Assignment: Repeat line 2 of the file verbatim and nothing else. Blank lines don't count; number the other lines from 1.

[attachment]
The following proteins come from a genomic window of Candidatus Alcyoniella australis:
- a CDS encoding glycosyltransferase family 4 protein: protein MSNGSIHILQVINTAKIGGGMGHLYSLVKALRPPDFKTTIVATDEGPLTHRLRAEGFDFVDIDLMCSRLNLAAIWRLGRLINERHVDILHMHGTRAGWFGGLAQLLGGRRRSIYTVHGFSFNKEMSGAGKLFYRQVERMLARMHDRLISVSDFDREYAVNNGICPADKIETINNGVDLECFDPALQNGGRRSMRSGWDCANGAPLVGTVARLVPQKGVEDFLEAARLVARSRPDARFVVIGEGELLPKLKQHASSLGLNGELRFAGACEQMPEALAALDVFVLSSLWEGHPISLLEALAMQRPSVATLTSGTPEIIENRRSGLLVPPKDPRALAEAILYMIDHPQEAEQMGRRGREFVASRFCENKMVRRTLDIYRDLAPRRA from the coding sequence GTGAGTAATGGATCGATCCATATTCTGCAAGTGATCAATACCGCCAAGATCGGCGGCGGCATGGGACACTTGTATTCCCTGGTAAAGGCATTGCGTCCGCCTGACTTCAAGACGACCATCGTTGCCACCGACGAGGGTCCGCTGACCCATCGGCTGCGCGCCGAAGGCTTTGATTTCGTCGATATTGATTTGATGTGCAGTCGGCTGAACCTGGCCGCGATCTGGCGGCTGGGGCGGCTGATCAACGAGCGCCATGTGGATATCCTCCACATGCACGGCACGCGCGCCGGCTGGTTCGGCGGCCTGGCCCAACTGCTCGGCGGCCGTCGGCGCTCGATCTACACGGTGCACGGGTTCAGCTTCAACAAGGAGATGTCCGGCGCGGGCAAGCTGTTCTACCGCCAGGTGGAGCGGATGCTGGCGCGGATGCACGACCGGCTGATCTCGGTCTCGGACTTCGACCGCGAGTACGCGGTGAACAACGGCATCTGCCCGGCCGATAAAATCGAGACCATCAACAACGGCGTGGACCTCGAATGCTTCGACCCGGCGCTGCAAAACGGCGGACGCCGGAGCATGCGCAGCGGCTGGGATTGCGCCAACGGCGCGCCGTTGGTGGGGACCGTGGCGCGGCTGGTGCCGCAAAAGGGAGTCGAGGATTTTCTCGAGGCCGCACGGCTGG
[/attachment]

- a CDS encoding glycosyltransferase family 4 protein: protein MSNGSIHILQVINTAKIGGGMGHLYSLVKALRPPDFKTTIVATDEGPLTHRLRAEGFDFVDIDLMCSRLNLAAIWRLGRLINERHVDILHMHGTRAGWFGGLAQLLGGRRRSIYTVHGFSFNKEMSGAGKLFYRQVERMLARMHDRLISVSDFDREYAVNNGICPADKIETINNGVDLECFDPALQNGGRRSMRSGWDCANGAPLVGTVARLVPQKGVEDFLEAARLVARSRPDARFVVIGEGELLPKLKQHASSLGLNGELRFAGACEQMPEALAALDVFVLSSLWEGHPISLLEALAMQRPSVATLTSGTPEIIENRRSGLLVPPKDPRALAEAILYMIDHPQEAEQMGRRGREFVASRFCENKMVRRTLDIYRDLAPRRA from the coding sequence GTGAGTAATGGATCGATCCATATTCTGCAAGTGATCAATACCGCCAAGATCGGCGGCGGCATGGGACACTTGTATTCCCTGGTAAAGGCATTGCGTCCGCCTGACTTCAAGACGACCATCGTTGCCACCGACGAGGGTCCGCTGACCCATCGGCTGCGCGCCGAAGGCTTTGATTTCGTCGATATTGATTTGATGTGCAGTCGGCTGAACCTGGCCGCGATCTGGCGGCTGGGGCGGCTGATCAACGAGCGCCATGTGGATATCCTCCACATGCACGGCACGCGCGCCGGCTGGTTCGGCGGCCTGGCCCAACTGCTCGGCGGCCGTCGGCGCTCGATCTACACGGTGCACGGGTTCAGCTTCAACAAGGAGATGTCCGGCGCGGGCAAGCTGTTCTACCGCCAGGTGGAGCGGATGCTGGCGCGGATGCACGACCGGCTGATCTCGGTCTCGGACTTCGACCGCGAGTACGCGGTGAACAACGGCATCTGCCCGGCCGATAAAATCGAGACCATCAACAACGGCGTGGACCTCGAATGCTTCGACCCGGCGCTGCAAAACGGCGGACGCCGGAGCATGCGCAGCGGCTGGGATTGCGCCAACGGCGCGCCGTTGGTGGGGACCGTGGCGCGGCTGGTGCCGCAAAAGGGAGTCGAGGATTTTCTCGAGGCCGCACGGCTGG